Posted by Alice Xin Liu on Wednesday, March 31, 2010 at 5:00 PM
Esquire magazine, February, 2010. Left to right: Xiao S, Kevin Tsai.
Xiao S (小S) has been in the Taiwan entertainment scene since 1993. With her elder sister, Da S (大S), they are two of the most famous female celebrities in Taiwan. On the mainland, they are arguably the most famous female celebrities from Taiwan. Xiao S's English name is Dee Hsu (her real Chinese name is 徐熙娣), but she goes by her more famous nickname. Her elder sister, who also goes by her nickname, is otherwise known as Barbie Hsu (徐熙媛), and she shot to fame for her lead role in the first Meteor Garden (流星花园), the 2001 "teen idol soap" (青春偶像剧) from Taiwan. They started out as a girl-band named SOS, later known as ASOS.
Conversely, Dee Hsu presents a flagship variety show, Kangxi is Coming (康熙来了), produced under the company Gin Star Entertainment (金星娱乐) and shown on Taiwan's Cti TV, Monday to Friday at 10pm.
Dee Hsu has been increasing in popularity since she started presenting Kangxi is Coming, after making the circuit of Taiwan variety shows (综艺节目), especially the program 100% Entertainment (娱乐百分百), which she hosted with her actress sister, Barbie. Taiwan TV programs have a tradition of propelling its variety show hosts to stardom. The king of presenters of variety shows is Jacky Wu (吴宗宪), who hosts the entertainment show Guess Guess Guess (我猜我猜我猜猜猜).
Kangxi is Coming has gained influence on the mainland and in recent years has attracted the pens of mainstream mainland media. Its presenters, Dee Hsu and Kevin Tsai (蔡康永) were on the cover of February's Esquire (时尚先生) magazine.
Chinese mainland bloggers and journalists have noticed the trend shown by TV shows from Taiwan, and Lu Ya (陆崕), a journalist and blogger on Sina and other portals, had a slight relevation about the state of mainland TV (closed-off, taboo-stricken) compared to Taiwan TV (liberal, where everything is discussed).
Although it's an over-enthusiastic post, it's still an insightful peek into the show and elaborates on its significance on the mainland.
So yellow it's close to green, but why it is so popular?by Lu Ya (陆崕)
Lately, the well-known Taiwan entertainment show Kangxi is coming interviewed the actors from the film The Message (风声), this is the first time that the program has interviewed so many mainland stars, and it’s thought-provoking.
Taiwan, on the other side of the straits, is only separated by the sea. However, for most people on the mainland, the place is very strange.
What kind of society is Taiwan society?
When I was at university, I sometimes wanted to find out more about Taiwan. At the time A-Bian (陈水扁， Chen Shui-bian) had just won his second term in office. Later one evening our advisor talked with us in our dormitories, asking everyone to maintain their rationality. This seriously made me want to know more, so from then onwards I started looking for things related to Taiwan on the Internet. But it was hard to find information, so what I knew became limited. Later on when I was employed in the entertainment industry, there was a show called Kangxi is Coming (康熙来了), a Taiwan program that entered into my line of vision. The program is placed on obvious spots on video websites, as if there was free publicity for it.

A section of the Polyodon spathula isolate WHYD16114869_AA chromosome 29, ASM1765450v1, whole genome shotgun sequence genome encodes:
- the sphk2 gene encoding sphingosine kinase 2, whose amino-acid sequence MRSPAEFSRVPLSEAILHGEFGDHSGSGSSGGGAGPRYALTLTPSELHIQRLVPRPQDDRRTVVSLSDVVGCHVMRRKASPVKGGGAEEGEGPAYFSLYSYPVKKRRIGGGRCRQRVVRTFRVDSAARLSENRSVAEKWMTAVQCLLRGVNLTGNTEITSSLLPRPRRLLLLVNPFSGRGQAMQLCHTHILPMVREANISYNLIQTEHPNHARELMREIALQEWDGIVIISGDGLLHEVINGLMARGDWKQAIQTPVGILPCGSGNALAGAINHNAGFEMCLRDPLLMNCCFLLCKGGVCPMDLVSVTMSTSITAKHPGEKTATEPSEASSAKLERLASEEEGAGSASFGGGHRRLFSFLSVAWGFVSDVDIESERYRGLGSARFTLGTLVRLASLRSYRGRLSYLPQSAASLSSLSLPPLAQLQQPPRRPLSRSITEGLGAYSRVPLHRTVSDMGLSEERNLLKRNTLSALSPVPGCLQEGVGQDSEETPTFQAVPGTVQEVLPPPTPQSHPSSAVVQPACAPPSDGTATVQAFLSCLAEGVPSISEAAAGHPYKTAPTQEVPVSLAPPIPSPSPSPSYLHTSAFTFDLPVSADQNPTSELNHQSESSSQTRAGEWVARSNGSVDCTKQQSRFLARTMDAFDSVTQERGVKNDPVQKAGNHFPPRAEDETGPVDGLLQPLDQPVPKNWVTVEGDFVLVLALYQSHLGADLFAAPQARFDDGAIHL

At the beginning I was unclear about where the name for Kangxi is Coming came from, but I later found out that this was a combination for the names of the hosts, Kevin Tsai (蔡康永) and Dee Hsu (徐熙娣). They talk ambitiously, so no wonder the ratings are high. In the past few years this program has become more and more liked on the mainland, one of the hosts, Xiao S (Dee Hsu), has become more and more famous in the mainland, and there are more and more events with her participating: she's so popular now that she's no longer "red," but purple1. Kangxi is Coming is probably the most popular program from Taiwan shown on the mainland.
It's been a total of 5 years since I've started watching the program. Whenever I have free time or if I'm bored, I always look for a TV program to watch, and often I would first think of Kangxi is Coming. In particular it's the interviews with the stars, they help me to get to know what public figures don’t want others to know. It’s for my curiosity, but also for the purposes of being entertained.
Of course, being entertained is only one aspect of why many people watch Kangxi is Coming. For most of the people on the mainland, Kangxi is Coming can entertain us but also help us get to know the different aspects of this group of people, and satisfy our curiosity, desire to know more, thus giving us much enjoyment.